Effects of dance on perception of monotonic rhythmical stimuli in deaf adolescents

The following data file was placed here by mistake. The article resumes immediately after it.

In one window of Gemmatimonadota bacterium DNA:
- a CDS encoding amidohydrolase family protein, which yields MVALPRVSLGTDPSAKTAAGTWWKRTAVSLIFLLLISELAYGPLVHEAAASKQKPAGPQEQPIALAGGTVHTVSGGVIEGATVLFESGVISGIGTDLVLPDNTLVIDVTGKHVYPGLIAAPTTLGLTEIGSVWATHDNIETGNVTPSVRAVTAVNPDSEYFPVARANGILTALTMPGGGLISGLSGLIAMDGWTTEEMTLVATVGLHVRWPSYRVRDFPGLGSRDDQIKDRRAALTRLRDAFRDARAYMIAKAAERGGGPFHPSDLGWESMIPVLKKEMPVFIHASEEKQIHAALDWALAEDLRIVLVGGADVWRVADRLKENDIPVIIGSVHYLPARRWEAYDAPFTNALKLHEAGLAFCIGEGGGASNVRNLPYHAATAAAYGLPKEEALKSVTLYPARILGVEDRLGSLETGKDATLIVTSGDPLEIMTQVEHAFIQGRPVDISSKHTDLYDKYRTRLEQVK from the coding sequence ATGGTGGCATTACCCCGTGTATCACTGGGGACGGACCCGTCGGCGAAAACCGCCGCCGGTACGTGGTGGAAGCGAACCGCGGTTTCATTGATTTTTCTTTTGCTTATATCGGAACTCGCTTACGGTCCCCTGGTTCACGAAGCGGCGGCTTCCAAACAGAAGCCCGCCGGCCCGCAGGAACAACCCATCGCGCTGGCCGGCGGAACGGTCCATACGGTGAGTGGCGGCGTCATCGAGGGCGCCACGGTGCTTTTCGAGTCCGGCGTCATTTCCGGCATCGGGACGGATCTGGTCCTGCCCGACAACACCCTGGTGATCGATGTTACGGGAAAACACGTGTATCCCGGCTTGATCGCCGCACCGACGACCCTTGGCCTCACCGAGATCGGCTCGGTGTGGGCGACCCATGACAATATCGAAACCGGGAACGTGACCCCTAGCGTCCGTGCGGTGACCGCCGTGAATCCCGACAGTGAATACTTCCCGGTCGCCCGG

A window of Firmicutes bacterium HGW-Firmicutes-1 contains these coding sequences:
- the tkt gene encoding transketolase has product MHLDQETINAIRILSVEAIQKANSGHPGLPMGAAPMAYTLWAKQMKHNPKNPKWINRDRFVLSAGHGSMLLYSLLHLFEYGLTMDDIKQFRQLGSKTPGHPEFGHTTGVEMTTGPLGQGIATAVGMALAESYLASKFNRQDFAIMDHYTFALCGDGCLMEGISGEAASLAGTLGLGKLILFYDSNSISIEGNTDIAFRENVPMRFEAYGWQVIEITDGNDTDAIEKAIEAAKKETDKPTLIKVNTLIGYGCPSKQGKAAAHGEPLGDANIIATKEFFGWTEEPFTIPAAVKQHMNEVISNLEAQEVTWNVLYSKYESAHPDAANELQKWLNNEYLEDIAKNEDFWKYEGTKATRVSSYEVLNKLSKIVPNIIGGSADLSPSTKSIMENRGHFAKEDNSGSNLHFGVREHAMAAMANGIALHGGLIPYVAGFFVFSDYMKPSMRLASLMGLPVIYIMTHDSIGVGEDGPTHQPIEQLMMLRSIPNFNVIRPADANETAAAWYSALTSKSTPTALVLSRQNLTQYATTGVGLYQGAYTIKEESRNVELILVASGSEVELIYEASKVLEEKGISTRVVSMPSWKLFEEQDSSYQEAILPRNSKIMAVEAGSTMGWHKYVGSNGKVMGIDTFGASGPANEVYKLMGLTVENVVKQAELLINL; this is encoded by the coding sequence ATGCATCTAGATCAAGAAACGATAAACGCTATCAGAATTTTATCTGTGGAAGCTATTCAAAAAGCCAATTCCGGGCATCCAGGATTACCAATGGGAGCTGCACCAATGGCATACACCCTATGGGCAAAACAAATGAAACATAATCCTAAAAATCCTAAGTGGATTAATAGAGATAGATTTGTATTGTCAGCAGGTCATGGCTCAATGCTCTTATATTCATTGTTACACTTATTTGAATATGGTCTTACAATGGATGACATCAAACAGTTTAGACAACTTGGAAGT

AbstractDance activities were administered to a group of deaf adolescents via visual and auditory stimuli in order to improve their perceptions of monotonic rhythmic structures. Status of psychomotor development was also assessed before and after participation in the program. Twenty deaf adolescents (ages between 12 and 13 years) were divided into two groups, experimental (EG) and control (CG). Before and after participating in the program for 26 weeks, participants were evaluated in rhythmical tasks adapted from the classical test of M. Stambak. The tasks included the perception of drum beats, actually viewed hit movements, or heard via a sound amplifier. Psychomotor tests were administered only to the EG. The period of practice with dance activities changed the individuals’ performance in the monotonic rhythmic test. Also, the success rate improved in both, visual and auditory input tasks. Individuals in the CG showed no changes in performance. For the EG, in the post-test, the status of psychomotor development was six months below the target age of the tests (i.e., 11 years). Findings suggested that dance activities can change deaf individuals’ auditory perception of rhythmic structures. Participation in such a program can also positively affect psychomotor development.
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